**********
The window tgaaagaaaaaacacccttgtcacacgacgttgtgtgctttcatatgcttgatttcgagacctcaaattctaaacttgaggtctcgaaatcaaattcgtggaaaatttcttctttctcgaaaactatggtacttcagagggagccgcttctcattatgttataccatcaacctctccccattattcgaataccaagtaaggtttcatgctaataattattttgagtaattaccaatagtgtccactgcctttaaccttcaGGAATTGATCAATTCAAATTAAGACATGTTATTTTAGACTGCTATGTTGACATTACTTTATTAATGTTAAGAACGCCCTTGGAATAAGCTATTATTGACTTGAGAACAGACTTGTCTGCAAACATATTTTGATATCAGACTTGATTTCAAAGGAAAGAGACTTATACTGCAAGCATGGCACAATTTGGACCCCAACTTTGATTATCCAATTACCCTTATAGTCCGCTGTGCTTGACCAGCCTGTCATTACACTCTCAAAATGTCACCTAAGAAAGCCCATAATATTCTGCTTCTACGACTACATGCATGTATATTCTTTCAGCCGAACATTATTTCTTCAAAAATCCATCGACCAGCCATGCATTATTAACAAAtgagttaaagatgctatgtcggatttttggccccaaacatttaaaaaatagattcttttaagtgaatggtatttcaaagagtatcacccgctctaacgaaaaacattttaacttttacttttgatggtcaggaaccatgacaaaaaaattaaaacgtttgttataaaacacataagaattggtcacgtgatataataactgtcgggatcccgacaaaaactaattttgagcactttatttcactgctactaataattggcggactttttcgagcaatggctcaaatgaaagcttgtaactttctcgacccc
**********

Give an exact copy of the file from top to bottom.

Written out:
The window tgaaagaaaaaacacccttgtcacacgacgttgtgtgctttcatatgcttgatttcgagacctcaaattctaaacttgaggtctcgaaatcaaattcgtggaaaatttcttctttctcgaaaactatggtacttcagagggagccgcttctcattatgttataccatcaacctctccccattattcgaataccaagtaaggtttcatgctaataattattttgagtaattaccaatagtgtccactgcctttaaccttcaGGAATTGATCAATTCAAATTAAGACATGTTATTTTAGACTGCTATGTTGACATTACTTTATTAATGTTAAGAACGCCCTTGGAATAAGCTATTATTGACTTGAGAACAGACTTGTCTGCAAACATATTTTGATATCAGACTTGATTTCAAAGGAAAGAGACTTATACTGCAAGCATGGCACAATTTGGACCCCAACTTTGATTATCCAATTACCCTTATAGTCCGCTGTGCTTGACCAGCCTGTCATTACACTCTCAAAATGTCACCTAAGAAAGCCCATAATATTCTGCTTCTACGACTACATGCATGTATATTCTTTCAGCCGAACATTATTTCTTCAAAAATCCATCGACCAGCCATGCATTATTAACAAAtgagttaaagatgctatgtcggatttttggccccaaacatttaaaaaatagattcttttaagtgaatggtatttcaaagagtatcacccgctctaacgaaaaacattttaacttttacttttgatggtcaggaaccatgacaaaaaaattaaaacgtttgttataaaacacataagaattggtcacgtgatataataactgtcgggatcccgacaaaaactaattttgagcactttatttcactgctactaataattggcggactttttcgagcaatggctcaaatgaaagcttgtaactttctcgacccc